Children love to play with LEGO building blocks, a fact that has made the family-owned Danish toy company a household word in homes around the world, particularly near holiday time.
"About 60 percent of our retail sales are concentrated in November/December," said Jorgen Eeg Sorensen, general manager of transportation and warehousing for LEGO in Billund, Denmark.
To make sure its product gets to markets in 150 countries, both during the holidays and throughout the year, LEGO places a lot of emphasis on logistics. The logistics department is, in fact, the company's largest, employing between 3,000 and 4,000 people out of a total work force of 9,000, said Sorensen. Many of these employees are involved in forecasting and planning but half are on hourly wages and about 10 percent to 15 percent are temporary, peak-season employees.
Currently, LEGO divides the logistics function into two parts: manufacturing and sales. That division has served the company's organizational structure well, but Sorensen said things are changing. "The key issue for LEGO's future will be to integrate manufacturing logistics and sales logistics into a single comprehensive system," he said.
Under the current setup, the group involved with manufacturing schedules delivery of raw materials and components to plants, and the delivery of finished goods to LEGO's 24 wholly-owned sales companies, each of which covers one national market. These companies, which effectively are the plants' customers, are coordinated through a central sales and marketing department that sets merchandising, promotion, pricing and inventory policy. New sales subsidiaries are established as soon as a market has sufficiently large revenue. In the interim, sales agents are used. LEGO currently has agents in about 100 countries administered through LEGO Overseas.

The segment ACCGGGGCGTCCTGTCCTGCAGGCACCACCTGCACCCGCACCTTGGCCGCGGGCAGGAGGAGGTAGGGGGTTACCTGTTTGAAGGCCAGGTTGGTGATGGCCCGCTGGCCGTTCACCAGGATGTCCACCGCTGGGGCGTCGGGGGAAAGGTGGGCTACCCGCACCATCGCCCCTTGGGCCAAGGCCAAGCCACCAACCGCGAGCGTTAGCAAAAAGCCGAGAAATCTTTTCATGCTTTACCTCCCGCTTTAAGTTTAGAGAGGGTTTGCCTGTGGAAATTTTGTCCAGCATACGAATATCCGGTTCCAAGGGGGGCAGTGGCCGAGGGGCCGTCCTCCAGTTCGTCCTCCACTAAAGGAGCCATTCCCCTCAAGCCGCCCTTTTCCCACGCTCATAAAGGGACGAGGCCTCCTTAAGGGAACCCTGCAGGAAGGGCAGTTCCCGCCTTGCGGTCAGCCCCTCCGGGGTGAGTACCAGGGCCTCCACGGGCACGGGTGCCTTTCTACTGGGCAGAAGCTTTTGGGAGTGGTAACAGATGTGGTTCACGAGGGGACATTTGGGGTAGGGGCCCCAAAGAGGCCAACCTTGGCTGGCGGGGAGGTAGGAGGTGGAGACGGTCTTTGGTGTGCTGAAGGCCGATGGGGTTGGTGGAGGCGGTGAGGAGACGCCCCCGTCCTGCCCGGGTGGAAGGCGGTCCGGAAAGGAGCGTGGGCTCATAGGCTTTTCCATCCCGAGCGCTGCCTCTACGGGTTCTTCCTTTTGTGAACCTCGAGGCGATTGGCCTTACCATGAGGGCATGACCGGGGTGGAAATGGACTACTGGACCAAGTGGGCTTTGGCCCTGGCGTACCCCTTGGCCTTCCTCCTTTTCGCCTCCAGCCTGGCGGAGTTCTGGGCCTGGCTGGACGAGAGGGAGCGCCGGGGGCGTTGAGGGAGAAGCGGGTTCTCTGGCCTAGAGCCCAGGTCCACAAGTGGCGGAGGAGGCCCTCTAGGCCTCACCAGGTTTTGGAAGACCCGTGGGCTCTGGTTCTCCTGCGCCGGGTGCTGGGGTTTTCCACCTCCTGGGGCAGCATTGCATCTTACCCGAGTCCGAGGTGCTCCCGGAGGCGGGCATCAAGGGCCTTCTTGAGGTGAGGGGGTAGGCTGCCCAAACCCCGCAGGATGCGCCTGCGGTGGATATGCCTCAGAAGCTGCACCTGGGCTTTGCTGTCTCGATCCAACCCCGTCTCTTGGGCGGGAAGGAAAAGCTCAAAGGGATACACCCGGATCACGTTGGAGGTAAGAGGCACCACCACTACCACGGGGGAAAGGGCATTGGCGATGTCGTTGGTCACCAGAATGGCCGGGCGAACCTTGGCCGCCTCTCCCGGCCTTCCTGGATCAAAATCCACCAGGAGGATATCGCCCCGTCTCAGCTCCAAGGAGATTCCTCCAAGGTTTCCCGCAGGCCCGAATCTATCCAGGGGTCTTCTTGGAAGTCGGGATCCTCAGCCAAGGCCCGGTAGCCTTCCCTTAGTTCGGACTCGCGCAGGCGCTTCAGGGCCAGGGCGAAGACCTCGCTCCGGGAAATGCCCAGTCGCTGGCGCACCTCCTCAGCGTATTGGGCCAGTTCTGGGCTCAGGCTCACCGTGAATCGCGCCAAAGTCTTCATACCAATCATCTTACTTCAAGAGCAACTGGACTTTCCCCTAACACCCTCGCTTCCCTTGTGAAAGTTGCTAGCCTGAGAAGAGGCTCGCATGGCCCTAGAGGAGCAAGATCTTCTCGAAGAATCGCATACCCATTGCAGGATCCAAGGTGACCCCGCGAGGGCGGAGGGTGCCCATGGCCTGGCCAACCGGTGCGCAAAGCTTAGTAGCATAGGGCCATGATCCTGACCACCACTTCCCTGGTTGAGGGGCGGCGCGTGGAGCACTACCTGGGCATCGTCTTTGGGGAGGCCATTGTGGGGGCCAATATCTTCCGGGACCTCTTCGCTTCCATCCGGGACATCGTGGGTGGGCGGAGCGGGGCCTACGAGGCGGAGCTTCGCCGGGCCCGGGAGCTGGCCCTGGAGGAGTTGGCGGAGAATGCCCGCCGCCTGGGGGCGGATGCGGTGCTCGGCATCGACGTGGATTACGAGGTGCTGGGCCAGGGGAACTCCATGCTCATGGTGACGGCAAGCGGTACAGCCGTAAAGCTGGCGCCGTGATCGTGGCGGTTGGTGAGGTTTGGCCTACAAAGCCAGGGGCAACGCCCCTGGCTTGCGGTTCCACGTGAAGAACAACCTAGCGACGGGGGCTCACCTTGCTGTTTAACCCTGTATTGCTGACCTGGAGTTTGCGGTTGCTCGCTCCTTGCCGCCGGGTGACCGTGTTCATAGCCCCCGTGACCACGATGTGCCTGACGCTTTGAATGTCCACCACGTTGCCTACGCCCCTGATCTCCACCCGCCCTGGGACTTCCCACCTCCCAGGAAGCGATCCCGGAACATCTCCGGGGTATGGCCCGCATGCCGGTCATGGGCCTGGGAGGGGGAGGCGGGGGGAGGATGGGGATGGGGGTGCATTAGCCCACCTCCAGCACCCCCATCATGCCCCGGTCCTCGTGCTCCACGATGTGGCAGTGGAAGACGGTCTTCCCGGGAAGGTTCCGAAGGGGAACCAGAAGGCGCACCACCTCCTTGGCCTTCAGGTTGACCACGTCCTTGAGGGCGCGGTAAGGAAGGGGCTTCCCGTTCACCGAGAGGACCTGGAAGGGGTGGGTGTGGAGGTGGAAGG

|"Within Europe, LEGO uses a single transport company to take care of all inter-factory movements and movements to the sales companies."|
- LEGO's Jorgen Eeg Sorensen
The cardboard boxes now have been largely replaced by a system of modular plastic returnable cartons. An analysis based on German and Swiss experience suggests this system will impact the environment significantly less than the use of cardboard, Sorensen said.
Billions of Blocks
Since its founding in 1932, the LEGO Group has manufactured more than 170 billion LEGO elements and 11 billion DUPLO bricks for more than 300 million consumers worldwide.
The company today is the largest toy manufacturer in Europe and among the top five in the world.
All tooling and molds for LEGO toys are made and tested in Billund. LEGO's operations there also manufacture 50 percent of the company's total output. Switzerland, the company's second-largest manufacturing site, creates a quarter of all LEGOs. Enfield, Conn., produces 20 percent and serves the entire North American market; sites in Brazil and Korea manufacture the remaining 5 percent. Ninety-eight percent of LEGO's total production is sold outside Denmark, according to corporate statistics.
LEGO may be worldwide, but Europe continues to be its biggest market with 17 sales companies handling many versions of the product as opposed to three sales companies in North America and one in Japan.
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